Dallah Albaraka and the Geneva-based Dar Al-Maal Al-Islami Group (DMI), which both control worldwide networks of Islamic banks, have been through restructuring processes in recent months. Dallah Albaraka has gathered together its diverse interests in banking and insurance into one division run by Malaika, which is applying for a banking licence in Bahrain.

The primary reason for the move may be that the group has simply become too large to run through a very centralised management structure: it controls 300-odd companies in a wide range of sectors and the financial sector alone covers about 50 institutions worldwide. Dallah Albaraka’s chairman and founder Saleh Kamel has indicated to MEED that the restructuring involves some devolution of responsibilities from senior management.

DMI’s ongoing restructuring is intended to help it build up its Islamic financial services. The changes appear to be prompted at least in part by increasing competition in the Islamic banking market.

The group’s chief executive Omar Ali said in March that the expansion of conventional banks in the sector meant that many Islamic institutions would have to restructure, though more recently he qualified this by telling MEED that he saw the march of the non-Islamic banks as creating ‘competitive space’ from which DMI could benefit.

In Egypt the privatisation process has picked up momentum and a prominent theme in Egyptian banking in recent months has been one of ownership changes at banks partly owned by the state. The four state-owned commercial banks have until the end of the year to sell off their stakes in joint ventures with the private sector. However, sales of shares in the four banks themselves, which dominate the Egyptian market, do not seem likely this year.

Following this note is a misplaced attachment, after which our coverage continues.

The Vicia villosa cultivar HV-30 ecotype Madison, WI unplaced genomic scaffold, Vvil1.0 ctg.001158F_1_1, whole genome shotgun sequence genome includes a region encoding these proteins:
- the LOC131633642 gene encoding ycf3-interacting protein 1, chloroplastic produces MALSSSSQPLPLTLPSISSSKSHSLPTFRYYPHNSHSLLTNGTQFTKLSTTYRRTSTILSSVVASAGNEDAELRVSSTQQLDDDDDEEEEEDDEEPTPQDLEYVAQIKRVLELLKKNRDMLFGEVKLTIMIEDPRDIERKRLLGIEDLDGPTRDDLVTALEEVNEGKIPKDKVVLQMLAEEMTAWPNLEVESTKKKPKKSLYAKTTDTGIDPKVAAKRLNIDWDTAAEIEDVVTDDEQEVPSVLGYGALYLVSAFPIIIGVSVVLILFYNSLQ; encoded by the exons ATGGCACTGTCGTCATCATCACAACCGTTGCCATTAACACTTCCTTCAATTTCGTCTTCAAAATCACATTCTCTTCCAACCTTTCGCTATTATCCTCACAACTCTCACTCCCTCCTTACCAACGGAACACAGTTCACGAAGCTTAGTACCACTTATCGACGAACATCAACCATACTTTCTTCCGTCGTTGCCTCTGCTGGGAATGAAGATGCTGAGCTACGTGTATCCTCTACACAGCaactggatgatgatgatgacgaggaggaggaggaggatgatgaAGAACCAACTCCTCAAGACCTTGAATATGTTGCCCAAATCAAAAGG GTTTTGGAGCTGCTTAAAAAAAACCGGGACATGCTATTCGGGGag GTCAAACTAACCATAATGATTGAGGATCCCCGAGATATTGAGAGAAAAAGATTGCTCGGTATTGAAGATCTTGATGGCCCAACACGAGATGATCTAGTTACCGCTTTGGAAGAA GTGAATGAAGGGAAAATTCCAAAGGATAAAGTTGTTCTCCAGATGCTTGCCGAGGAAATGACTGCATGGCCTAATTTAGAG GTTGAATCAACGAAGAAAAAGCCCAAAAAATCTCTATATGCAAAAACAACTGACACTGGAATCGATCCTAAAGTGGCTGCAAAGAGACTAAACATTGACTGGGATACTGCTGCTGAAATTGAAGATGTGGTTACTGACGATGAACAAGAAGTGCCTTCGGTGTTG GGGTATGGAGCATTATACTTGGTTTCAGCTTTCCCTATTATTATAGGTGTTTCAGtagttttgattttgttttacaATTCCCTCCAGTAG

After campaigning by foreign banks, the government is changing the law to allow foreign majority ownership of joint venture banks. Barclays Bank and Banque Nationale de Paris, which are both partners in the state-owned Banque du Caire, are likely to take advantage of the new rules to buy a larger chunk of their Egyptian joint ventures. Egyptian American Bank (EAB) is raising its capital through a public offering to dilute the holding of the state-owned Bank of Alexandria. The foreign minority shareholder in this case is American Express Bank.

Egyptian banks are starting to explore new fund-raising possibilities. In May, EAB announced that it was launching a $200 million issue of five-year bonds, following the success of a similar bond issue by Citibank in Egypt earlier in the year.

Commercial International Bank (CIB) is moving ahead with its issue of global depositary receipts, becoming the third Middle Eastern bank to do so after Banque Audi of Lebanon and Banque Marocaine du Commerce Exterieur. National Bank of Egypt. which owns a chunk of CIB, is diluting its shareholding through the GDR issue, which is expected to raise $80 million to $100 million from international investors.

All three of the banks that have taken the GDR route are prominent institutions in their own domestic markets. It remains to be seen how many banks will try to follow them – there have been rumours of at least one possible GDR offering this year from an institution in a Mediterranean state.